Jussi with concert-goers in Columbus. Accompanist Frederick Schauwecker at the extreme right.

 

 

Jussi and Anna-Lisa came back North for two concerts in Illinois, the first a joint appearance in Urbana on February 22. Jussi’s solo concert in Chicago on the 25th was reviewed by one of the best-known American critics, Claudia Cassidy. She wrote in the Chicago Tribune from 1942 to 1965, and she could be  sharply critical, sometimes referred to as “acidy Cassidy” for her column “On the Aisle.” She had no doubts about Jussi’s greatness, something evident from a series of 23 reviews written between 1937 and 1958 now readable in the Björling Museum. Those end with the 1960 obituary. Her review from February of 1951 will be extensively quoted from.

 


Headline for Cassidy's Chicago review

Jussi also filled the stage of Orchestra Hall, which otherwise had room for more than 2500 people, and Cassidy stressed that this was not because he was a new sensation or media idol, but because he was “a great singer with what must be the most exciting voice in the world today.”  She went on with an unusual technical comparison to describe Jussi’s singing: “He is not a large man and when he begins to sing… he seems to have set off a dynamo of giant dimensions which has turned him into a resonator. But you forget that almost instantly because you have been absorbed into his magnetic field. The dynamo isn’t running Bjoerling – Bjoerling is in full control of the dynamo.”

Cassidy thought that Jussi “would have been extraordinary in any age, for topnotch tenors are scarce articles. But in our time he verges on the fabulous. … Bjoerling is the first tenor I have known who is just as happy in the mezza voce etching of ‘Le Rêve’ as in the vaulting ardour of Donna non vidi mai.”She expressed her gratitude for his “tacit acceptance of the fact that the greater the gift the greater the responsibility. He walks onstage like a man without a care in the world. That beautiful voice, as shining in stratospheric brilliance as it is poignantly veiled in shadow, has been polished to technical perfection. His standards of interpretation are the highest, being informed, imaginative, and patrician. In performance he is both generous and eloquent, but he has an instinctive serenity, a rocklike inner reserve. He is a vastly popular singer who maintains the aristocratic art of song.”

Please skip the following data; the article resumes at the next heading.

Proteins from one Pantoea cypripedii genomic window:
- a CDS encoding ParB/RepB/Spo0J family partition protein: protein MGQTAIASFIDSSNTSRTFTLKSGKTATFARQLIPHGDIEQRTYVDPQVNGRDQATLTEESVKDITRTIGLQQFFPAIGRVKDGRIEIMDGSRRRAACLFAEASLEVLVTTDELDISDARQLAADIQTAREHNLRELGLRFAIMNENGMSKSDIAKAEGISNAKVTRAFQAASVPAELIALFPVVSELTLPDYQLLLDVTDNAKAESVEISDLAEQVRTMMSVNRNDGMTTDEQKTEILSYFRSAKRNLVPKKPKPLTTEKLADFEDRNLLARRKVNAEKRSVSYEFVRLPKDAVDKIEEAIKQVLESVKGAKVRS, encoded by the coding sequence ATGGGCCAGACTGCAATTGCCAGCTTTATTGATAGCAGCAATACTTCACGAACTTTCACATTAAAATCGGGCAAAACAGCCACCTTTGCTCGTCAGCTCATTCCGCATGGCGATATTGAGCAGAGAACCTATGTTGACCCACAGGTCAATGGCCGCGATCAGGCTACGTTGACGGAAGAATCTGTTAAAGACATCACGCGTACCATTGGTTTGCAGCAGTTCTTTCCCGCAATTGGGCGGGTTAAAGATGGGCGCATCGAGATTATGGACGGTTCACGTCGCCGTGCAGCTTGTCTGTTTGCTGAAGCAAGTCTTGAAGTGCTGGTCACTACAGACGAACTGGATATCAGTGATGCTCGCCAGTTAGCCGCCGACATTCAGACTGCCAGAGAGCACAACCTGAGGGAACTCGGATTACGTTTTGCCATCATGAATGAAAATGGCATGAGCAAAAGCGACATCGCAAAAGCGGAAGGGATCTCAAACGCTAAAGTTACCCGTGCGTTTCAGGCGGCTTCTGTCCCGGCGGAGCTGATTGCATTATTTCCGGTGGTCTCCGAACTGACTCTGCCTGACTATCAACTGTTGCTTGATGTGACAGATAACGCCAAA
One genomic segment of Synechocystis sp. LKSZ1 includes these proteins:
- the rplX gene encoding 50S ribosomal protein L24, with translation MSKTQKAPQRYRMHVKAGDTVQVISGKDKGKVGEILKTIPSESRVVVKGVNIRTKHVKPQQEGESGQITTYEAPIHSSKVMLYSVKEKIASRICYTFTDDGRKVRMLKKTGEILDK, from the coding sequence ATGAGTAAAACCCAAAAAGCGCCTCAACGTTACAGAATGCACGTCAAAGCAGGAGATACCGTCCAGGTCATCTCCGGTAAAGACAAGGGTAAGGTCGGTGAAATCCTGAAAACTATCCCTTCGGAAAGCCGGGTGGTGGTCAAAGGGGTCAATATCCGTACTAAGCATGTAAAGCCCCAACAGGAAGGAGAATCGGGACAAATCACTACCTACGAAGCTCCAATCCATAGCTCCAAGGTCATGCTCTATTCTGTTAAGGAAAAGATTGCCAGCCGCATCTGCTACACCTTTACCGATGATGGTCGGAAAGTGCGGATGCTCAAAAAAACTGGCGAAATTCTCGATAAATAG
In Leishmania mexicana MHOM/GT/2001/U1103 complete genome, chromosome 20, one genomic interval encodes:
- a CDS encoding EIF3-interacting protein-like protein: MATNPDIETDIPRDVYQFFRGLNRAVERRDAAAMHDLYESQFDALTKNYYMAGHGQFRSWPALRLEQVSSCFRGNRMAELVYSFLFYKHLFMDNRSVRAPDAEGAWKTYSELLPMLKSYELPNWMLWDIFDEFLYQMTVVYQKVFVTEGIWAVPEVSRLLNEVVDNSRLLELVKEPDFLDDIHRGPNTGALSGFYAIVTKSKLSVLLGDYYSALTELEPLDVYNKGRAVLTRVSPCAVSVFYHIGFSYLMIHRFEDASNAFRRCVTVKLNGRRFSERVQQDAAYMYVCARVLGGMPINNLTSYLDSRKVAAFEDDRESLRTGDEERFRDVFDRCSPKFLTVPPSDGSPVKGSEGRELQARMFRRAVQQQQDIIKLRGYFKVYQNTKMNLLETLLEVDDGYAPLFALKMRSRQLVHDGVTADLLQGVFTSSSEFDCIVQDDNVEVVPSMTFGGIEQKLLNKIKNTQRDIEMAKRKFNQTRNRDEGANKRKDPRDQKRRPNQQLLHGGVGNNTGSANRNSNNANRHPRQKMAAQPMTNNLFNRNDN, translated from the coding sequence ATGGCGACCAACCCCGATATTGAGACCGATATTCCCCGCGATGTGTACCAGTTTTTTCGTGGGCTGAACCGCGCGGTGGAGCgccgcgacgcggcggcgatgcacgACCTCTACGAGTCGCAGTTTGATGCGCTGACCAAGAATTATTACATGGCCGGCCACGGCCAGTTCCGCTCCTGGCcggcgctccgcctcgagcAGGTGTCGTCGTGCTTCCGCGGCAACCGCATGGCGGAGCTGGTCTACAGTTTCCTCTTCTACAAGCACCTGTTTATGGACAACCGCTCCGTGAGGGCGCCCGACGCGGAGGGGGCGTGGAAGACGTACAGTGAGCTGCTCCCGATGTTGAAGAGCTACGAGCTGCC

When Jussi finished his February performances on the 27th in Buffalo, there was another female reviewer, Theodolinda Boris, who seemed to compete with Cassidy in stressing his unique position. Boris called the concert in Kleinhans Music Hall “a revelation in the art of singing. He is unique and unrivalled among tenors of today in the God-given beauty of his voice. It is all gold and velvet – liquid gold on top and dusky velvet in the middle and low tones.” He had “amazing breath control,” and was “faultless in vocal production.” “Rhythmic accents, dynamic and color shadings, molding of phrases and an ever-smooth legato are handled with near-perfection.”

Jussi and Anna-Lisa’s American tour would this time continue until March 12.

Harald Henrysson

 

 

 

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The Jussi Björling Museum

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BORLÄNGE  is the place where Jussi Björling was born. Here is also his own museum, the only Björling Museum in the world. "Of all singers' museums, this is the best", accordning to the late John Steane, noted British music critic.